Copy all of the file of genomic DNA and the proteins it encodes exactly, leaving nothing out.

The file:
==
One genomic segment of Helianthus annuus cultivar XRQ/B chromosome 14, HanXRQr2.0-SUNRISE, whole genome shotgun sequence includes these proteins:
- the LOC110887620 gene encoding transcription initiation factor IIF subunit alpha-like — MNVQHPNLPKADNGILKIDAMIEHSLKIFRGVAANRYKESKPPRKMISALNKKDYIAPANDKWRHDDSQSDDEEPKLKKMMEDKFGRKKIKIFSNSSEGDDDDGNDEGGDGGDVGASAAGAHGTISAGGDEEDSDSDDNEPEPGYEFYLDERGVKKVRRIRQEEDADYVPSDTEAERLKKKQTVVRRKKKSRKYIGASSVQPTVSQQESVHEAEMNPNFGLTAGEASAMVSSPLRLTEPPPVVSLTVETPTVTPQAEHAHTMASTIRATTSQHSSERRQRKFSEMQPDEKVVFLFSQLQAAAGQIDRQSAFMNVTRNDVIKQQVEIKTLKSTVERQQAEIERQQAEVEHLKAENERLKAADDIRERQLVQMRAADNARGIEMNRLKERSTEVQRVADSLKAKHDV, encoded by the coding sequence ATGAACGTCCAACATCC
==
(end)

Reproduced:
One genomic segment of Helianthus annuus cultivar XRQ/B chromosome 14, HanXRQr2.0-SUNRISE, whole genome shotgun sequence includes these proteins:
- the LOC110887620 gene encoding transcription initiation factor IIF subunit alpha-like — MNVQHPNLPKADNGILKIDAMIEHSLKIFRGVAANRYKESKPPRKMISALNKKDYIAPANDKWRHDDSQSDDEEPKLKKMMEDKFGRKKIKIFSNSSEGDDDDGNDEGGDGGDVGASAAGAHGTISAGGDEEDSDSDDNEPEPGYEFYLDERGVKKVRRIRQEEDADYVPSDTEAERLKKKQTVVRRKKKSRKYIGASSVQPTVSQQESVHEAEMNPNFGLTAGEASAMVSSPLRLTEPPPVVSLTVETPTVTPQAEHAHTMASTIRATTSQHSSERRQRKFSEMQPDEKVVFLFSQLQAAAGQIDRQSAFMNVTRNDVIKQQVEIKTLKSTVERQQAEIERQQAEVEHLKAENERLKAADDIRERQLVQMRAADNARGIEMNRLKERSTEVQRVADSLKAKHDV, encoded by the coding sequence ATGAACGTCCAACATCC